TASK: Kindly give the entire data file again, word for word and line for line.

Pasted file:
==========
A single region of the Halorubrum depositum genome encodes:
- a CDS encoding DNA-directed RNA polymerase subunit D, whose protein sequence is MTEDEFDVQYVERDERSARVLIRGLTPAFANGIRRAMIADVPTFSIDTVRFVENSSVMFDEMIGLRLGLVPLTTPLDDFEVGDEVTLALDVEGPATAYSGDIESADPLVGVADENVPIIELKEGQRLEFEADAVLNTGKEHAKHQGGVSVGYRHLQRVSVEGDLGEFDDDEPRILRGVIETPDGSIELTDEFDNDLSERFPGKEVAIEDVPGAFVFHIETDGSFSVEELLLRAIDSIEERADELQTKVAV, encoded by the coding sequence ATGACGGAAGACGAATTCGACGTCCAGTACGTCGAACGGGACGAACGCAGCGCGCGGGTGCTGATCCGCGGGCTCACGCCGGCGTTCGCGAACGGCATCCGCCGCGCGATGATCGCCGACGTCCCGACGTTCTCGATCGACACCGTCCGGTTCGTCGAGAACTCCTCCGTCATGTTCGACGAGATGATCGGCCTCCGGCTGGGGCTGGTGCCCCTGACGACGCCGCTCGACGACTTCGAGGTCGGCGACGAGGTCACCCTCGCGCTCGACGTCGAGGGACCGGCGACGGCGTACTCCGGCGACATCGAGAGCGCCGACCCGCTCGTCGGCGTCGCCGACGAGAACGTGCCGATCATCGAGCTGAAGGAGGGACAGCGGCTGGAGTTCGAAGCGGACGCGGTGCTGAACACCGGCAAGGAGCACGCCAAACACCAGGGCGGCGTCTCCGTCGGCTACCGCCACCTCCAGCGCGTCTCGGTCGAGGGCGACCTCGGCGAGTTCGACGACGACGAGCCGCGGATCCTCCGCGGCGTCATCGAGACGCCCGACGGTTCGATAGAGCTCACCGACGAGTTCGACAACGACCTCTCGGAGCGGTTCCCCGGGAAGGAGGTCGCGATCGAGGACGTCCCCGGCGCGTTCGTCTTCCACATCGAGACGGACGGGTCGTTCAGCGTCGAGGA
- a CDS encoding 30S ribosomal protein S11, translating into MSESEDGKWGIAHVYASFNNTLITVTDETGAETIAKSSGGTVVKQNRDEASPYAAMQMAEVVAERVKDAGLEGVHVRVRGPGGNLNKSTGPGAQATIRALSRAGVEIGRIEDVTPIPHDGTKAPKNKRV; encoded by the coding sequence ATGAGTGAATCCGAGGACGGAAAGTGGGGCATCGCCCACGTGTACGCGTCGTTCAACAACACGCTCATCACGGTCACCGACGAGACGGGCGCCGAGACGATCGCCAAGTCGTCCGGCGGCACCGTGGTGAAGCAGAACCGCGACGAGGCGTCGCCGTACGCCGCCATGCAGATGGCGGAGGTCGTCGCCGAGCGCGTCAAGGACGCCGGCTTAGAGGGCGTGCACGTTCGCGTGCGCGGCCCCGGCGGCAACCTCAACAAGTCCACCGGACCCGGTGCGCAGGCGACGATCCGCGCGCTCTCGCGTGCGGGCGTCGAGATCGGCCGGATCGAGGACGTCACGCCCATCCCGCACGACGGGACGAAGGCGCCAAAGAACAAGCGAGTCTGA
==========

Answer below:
A single region of the Halorubrum depositum genome encodes:
- a CDS encoding DNA-directed RNA polymerase subunit D, whose protein sequence is MTEDEFDVQYVERDERSARVLIRGLTPAFANGIRRAMIADVPTFSIDTVRFVENSSVMFDEMIGLRLGLVPLTTPLDDFEVGDEVTLALDVEGPATAYSGDIESADPLVGVADENVPIIELKEGQRLEFEADAVLNTGKEHAKHQGGVSVGYRHLQRVSVEGDLGEFDDDEPRILRGVIETPDGSIELTDEFDNDLSERFPGKEVAIEDVPGAFVFHIETDGSFSVEELLLRAIDSIEERADELQTKVAV, encoded by the coding sequence ATGACGGAAGACGAATTCGACGTCCAGTACGTCGAACGGGACGAACGCAGCGCGCGGGTGCTGATCCGCGGGCTCACGCCGGCGTTCGCGAACGGCATCCGCCGCGCGATGATCGCCGACGTCCCGACGTTCTCGATCGACACCGTCCGGTTCGTCGAGAACTCCTCCGTCATGTTCGACGAGATGATCGGCCTCCGGCTGGGGCTGGTGCCCCTGACGACGCCGCTCGACGACTTCGAGGTCGGCGACGAGGTCACCCTCGCGCTCGACGTCGAGGGACCGGCGACGGCGTACTCCGGCGACATCGAGAGCGCCGACCCGCTCGTCGGCGTCGCCGACGAGAACGTGCCGATCATCGAGCTGAAGGAGGGACAGCGGCTGGAGTTCGAAGCGGACGCGGTGCTGAACACCGGCAAGGAGCACGCCAAACACCAGGGCGGCGTCTCCGTCGGCTACCGCCACCTCCAGCGCGTCTCGGTCGAGGGCGACCTCGGCGAGTTCGACGACGACGAGCCGCGGATCCTCCGCGGCGTCATCGAGACGCCCGACGGTTCGATAGAGCTCACCGACGAGTTCGACAACGACCTCTCGGAGCGGTTCCCCGGGAAGGAGGTCGCGATCGAGGACGTCCCCGGCGCGTTCGTCTTCCACATCGAGACGGACGGGTCGTTCAGCGTCGAGGA
- a CDS encoding 30S ribosomal protein S11, translating into MSESEDGKWGIAHVYASFNNTLITVTDETGAETIAKSSGGTVVKQNRDEASPYAAMQMAEVVAERVKDAGLEGVHVRVRGPGGNLNKSTGPGAQATIRALSRAGVEIGRIEDVTPIPHDGTKAPKNKRV; encoded by the coding sequence ATGAGTGAATCCGAGGACGGAAAGTGGGGCATCGCCCACGTGTACGCGTCGTTCAACAACACGCTCATCACGGTCACCGACGAGACGGGCGCCGAGACGATCGCCAAGTCGTCCGGCGGCACCGTGGTGAAGCAGAACCGCGACGAGGCGTCGCCGTACGCCGCCATGCAGATGGCGGAGGTCGTCGCCGAGCGCGTCAAGGACGCCGGCTTAGAGGGCGTGCACGTTCGCGTGCGCGGCCCCGGCGGCAACCTCAACAAGTCCACCGGACCCGGTGCGCAGGCGACGATCCGCGCGCTCTCGCGTGCGGGCGTCGAGATCGGCCGGATCGAGGACGTCACGCCCATCCCGCACGACGGGACGAAGGCGCCAAAGAACAAGCGAGTCTGA